Malcolm Little was born in Omaha, Nebraska in 1925 to a family constantly in fear of the Ku Klux Klan, racial violence, and white supremacy. During his childhood, Little and his family would shuffle from city to city, consistently being victims of heinous acts of racial hatred. In 1938, while the family was living in Michigan, Little’s mother was committed to a mental asylum, leaving the young Malcolm and his six siblings to the foster care system. He stayed in Michigan but eventually left to move in with his half-sister, Ella Little-Collins, in Roxbury, the center of black culture in Boston.
Little-Collins acted as a sort of surrogate mother to Little, and later in life, Little would cite her as one of the most influential figures to his worldview and character. Likewise, Little’s time in Roxbury would be immensely important in forming his religious beliefs. In 1948, Little was incarcerated at Norfolk County Prison, where he would first be exposed to the teachings of the Nation of Islam by fellow inmate John Bembry. Here, he would write a letter to Elijah Muhammad asking for consultation, as well as a letter to President Harry S Truman where he admitted to being a communist. Little was a reformed man by the time he was released in 1952, and he soon returned to Boston to establish Temple 11 to help spread the teaching of both Islam and black empowerment. By this time, Little had adopted a new name for himself, a name that would be recognized as one of the most influential, controversial, and iconic in all of the civil rights movement: Malcolm X.
Of course, Malcolm X’s life would take a number of striking twists and turns, unfortunately ending with his assassination in 1965, but Little-Collins’ house would not have such a fascinating history. After Malcolm X left Massachusetts in 1953, the Little-Collins house would continue to serve as a simple private residence for the Little-Collins family, practically unremarkable save for its distinctive art deco garage. Ella Little-Collins continued supporting her half-brother by working to promote racial equality and black empowerment until her death at home in 1984.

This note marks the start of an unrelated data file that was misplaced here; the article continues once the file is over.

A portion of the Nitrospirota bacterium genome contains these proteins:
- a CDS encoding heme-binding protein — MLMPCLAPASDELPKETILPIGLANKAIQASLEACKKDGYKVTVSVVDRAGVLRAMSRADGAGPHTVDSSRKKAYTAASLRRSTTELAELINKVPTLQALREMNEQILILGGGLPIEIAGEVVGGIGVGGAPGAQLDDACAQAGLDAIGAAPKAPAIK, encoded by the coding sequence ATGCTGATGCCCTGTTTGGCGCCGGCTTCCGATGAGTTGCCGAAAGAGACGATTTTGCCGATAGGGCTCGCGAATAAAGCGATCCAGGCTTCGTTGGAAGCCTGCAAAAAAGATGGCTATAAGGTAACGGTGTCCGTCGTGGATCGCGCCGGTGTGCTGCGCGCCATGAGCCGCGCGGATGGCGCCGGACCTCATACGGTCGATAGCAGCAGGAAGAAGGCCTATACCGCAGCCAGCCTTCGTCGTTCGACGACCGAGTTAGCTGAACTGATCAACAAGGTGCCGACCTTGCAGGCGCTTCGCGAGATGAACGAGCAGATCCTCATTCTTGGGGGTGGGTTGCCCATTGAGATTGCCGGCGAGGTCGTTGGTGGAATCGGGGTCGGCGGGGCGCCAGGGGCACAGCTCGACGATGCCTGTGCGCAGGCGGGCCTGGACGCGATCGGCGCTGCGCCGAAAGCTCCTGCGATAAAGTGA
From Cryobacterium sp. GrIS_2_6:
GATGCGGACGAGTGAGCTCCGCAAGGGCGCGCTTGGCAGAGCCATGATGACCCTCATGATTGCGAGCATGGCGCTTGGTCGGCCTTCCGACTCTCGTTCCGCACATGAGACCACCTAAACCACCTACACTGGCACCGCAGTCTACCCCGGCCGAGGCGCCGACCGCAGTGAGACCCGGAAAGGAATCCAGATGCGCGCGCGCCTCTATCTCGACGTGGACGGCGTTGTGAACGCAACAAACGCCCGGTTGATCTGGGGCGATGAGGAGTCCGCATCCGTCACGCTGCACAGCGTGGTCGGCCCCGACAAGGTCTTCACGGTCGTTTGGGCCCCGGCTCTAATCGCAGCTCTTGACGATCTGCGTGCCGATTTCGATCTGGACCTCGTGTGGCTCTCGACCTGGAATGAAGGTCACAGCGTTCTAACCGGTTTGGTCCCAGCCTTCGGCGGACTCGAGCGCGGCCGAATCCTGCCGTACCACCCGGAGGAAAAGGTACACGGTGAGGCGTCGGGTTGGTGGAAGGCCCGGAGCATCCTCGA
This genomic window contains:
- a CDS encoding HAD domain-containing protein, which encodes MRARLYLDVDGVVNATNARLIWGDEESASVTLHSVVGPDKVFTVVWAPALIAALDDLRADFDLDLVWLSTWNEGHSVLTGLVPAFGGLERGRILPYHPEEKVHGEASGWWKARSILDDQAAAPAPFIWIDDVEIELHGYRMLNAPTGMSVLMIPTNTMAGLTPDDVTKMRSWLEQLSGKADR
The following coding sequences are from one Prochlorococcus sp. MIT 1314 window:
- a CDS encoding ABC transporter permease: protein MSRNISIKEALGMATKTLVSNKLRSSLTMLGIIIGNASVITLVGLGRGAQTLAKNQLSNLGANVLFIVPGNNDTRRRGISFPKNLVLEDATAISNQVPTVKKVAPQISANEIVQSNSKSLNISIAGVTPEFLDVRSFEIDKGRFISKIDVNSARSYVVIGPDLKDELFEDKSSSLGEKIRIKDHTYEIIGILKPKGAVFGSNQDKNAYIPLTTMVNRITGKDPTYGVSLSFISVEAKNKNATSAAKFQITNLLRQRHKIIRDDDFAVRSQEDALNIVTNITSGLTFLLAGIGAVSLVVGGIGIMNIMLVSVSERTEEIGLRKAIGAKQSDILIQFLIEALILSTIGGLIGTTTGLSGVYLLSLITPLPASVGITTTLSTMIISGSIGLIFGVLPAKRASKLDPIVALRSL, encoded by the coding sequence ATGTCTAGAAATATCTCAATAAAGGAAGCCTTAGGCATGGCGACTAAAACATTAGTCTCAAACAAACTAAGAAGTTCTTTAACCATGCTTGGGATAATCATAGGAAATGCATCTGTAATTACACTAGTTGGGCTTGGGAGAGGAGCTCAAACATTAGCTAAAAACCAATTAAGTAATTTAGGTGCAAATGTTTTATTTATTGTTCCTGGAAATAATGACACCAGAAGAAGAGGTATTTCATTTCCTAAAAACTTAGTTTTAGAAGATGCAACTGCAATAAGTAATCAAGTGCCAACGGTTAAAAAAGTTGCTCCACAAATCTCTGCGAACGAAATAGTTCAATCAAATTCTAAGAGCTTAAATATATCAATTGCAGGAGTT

The house stayed in the family until the summer of 2020, when the murder of George Floyd would reignite discussions of race relations in the United States, prompting the home to become an unofficial holy site of sorts for Boston’s black community. In 2021, the house was listed on the National Register of Historic Places, and archeologists - assisted by Rodnell Collins, Malcolm X’s nephew and current owner of the property - began to survey the site for artifacts. Historic Boston, a local trust for historical preservation, has recently begun preparations to rehab and restore the home, but progress is coming along at a snail’s pace.
Know Before You Go
The house is a private residence, so please be respectful of residents. The adjacent Malcolm X Park is a wonderful place to relax and have fun.